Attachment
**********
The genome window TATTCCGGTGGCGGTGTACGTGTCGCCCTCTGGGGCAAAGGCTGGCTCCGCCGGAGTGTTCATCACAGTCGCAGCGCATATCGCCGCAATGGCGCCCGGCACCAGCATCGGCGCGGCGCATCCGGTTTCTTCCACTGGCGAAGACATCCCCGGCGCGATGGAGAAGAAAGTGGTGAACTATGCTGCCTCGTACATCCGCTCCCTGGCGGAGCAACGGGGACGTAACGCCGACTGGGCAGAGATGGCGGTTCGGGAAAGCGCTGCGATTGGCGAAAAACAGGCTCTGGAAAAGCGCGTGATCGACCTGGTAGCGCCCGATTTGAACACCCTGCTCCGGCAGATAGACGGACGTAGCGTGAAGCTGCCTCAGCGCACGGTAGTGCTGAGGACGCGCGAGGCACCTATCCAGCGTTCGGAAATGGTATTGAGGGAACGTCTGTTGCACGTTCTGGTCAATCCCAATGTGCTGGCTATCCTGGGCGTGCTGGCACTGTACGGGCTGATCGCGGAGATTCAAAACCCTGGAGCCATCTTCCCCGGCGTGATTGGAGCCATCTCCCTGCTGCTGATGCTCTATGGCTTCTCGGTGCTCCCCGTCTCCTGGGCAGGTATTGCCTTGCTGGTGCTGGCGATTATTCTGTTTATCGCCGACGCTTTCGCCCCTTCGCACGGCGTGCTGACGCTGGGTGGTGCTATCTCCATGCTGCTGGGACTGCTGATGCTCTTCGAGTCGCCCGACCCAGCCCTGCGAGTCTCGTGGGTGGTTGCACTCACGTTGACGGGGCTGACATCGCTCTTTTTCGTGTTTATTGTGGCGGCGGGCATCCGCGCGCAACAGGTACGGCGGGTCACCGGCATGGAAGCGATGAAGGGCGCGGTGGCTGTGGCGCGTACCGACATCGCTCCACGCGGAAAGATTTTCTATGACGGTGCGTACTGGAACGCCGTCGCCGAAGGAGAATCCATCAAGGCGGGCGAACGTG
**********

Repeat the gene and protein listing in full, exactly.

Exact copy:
The genome window TATTCCGGTGGCGGTGTACGTGTCGCCCTCTGGGGCAAAGGCTGGCTCCGCCGGAGTGTTCATCACAGTCGCAGCGCATATCGCCGCAATGGCGCCCGGCACCAGCATCGGCGCGGCGCATCCGGTTTCTTCCACTGGCGAAGACATCCCCGGCGCGATGGAGAAGAAAGTGGTGAACTATGCTGCCTCGTACATCCGCTCCCTGGCGGAGCAACGGGGACGTAACGCCGACTGGGCAGAGATGGCGGTTCGGGAAAGCGCTGCGATTGGCGAAAAACAGGCTCTGGAAAAGCGCGTGATCGACCTGGTAGCGCCCGATTTGAACACCCTGCTCCGGCAGATAGACGGACGTAGCGTGAAGCTGCCTCAGCGCACGGTAGTGCTGAGGACGCGCGAGGCACCTATCCAGCGTTCGGAAATGGTATTGAGGGAACGTCTGTTGCACGTTCTGGTCAATCCCAATGTGCTGGCTATCCTGGGCGTGCTGGCACTGTACGGGCTGATCGCGGAGATTCAAAACCCTGGAGCCATCTTCCCCGGCGTGATTGGAGCCATCTCCCTGCTGCTGATGCTCTATGGCTTCTCGGTGCTCCCCGTCTCCTGGGCAGGTATTGCCTTGCTGGTGCTGGCGATTATTCTGTTTATCGCCGACGCTTTCGCCCCTTCGCACGGCGTGCTGACGCTGGGTGGTGCTATCTCCATGCTGCTGGGACTGCTGATGCTCTTCGAGTCGCCCGACCCAGCCCTGCGAGTCTCGTGGGTGGTTGCACTCACGTTGACGGGGCTGACATCGCTCTTTTTCGTGTTTATTGTGGCGGCGGGCATCCGCGCGCAACAGGTACGGCGGGTCACCGGCATGGAAGCGATGAAGGGCGCGGTGGCTGTGGCGCGTACCGACATCGCTCCACGCGGAAAGATTTTCTATGACGGTGCGTACTGGAACGCCGTCGCCGAAGGAGAATCCATCAAGGCGGGCGAACGTG